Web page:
Effect of Blood Glucose Levels on Brain Atrophy in Ageing

Image - Effect of Blood Glucose Levels on Brain Atrophy in Ageing

Higher blood glucose levels, even within the ‘normal’ range, may have a significant impact on total brain volume and grey matter atrophy in later life, according to a study by researchers from the Centre for Healthy Brain Ageing (CHeBA) at UNSW Sydney and the Centre for Research on Ageing, Health and Wellbeing (CRAHW) at ANU. The findings were published in the July edition of the journal, Diabetes & Metabolism.

Dr Erin Walsh, lead author and postdoctoral research fellow at CRAHW, said the findings provided valuable new insights into the role of blood glucose levels beyond the effects associated with type-2 diabetes.

“This study showed that the impact of blood glucose on the brain is not exclusive to type-2 diabetes and that blood glucose levels even in the normal range can have a significant impact on total brain and grey matter atrophy,” said Dr Walsh.

“In combination with typical age-associated changes in brain volume, additional atrophy of this magnitude may be associated with an increased risk of mild cognitive impairment and Alzheimer’s disease.”

The study confirmed previous research about the link between higher blood glucose levels in type-2 diabetes and lower total brain, grey matter and white matter volume. However, it found individuals without diabetes or impaired fasting glucose who had a subtly higher blood glucose level in the normal range (e.g. 5.5 mmol/L versus 5.0 mmol/L) also experienced brain atrophy, predicted at a rate of approximately 0.06% reduction in total brain volume each year.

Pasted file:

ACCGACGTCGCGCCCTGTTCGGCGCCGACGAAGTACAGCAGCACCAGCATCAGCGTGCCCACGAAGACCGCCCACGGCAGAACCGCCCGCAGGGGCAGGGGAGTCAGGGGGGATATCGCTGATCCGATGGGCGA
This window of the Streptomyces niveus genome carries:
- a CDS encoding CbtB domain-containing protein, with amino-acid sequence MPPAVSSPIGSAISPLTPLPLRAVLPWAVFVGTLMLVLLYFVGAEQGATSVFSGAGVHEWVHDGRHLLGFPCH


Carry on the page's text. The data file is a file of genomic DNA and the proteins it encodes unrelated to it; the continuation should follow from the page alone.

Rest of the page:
The study examined 279 participants, aged 60-64 years at baseline, from the longitudinal PATH Through Life Study led by ANU. Participants underwent four MRI scans taken four years apart to examine total brain volume, grey matter volume and white matter volume. Fasting blood glucose tests were taken on three occasions. Participants were divided into three groups: normal fasting glucose, impaired fasting glucose (a pre-diabetic condition also referred to as metabolomic syndrome), and type 2 diabetes.

Co-author and CHeBA Co-Director, Professor Perminder Sachdev, said that if further research can replicate these findings, they could have important implications for clinical interventions.

“Blood glucose levels appear to be important even in non-diabetic individuals, and we need to consider the role of higher normal levels as a risk factor for brain health.”

Media enquiries: Heidi Douglass, h.douglass@unsw.edu.au | +61 435 579 202, +61 2 9382 3398

Date Published: 
Wednesday, 4 October 2017
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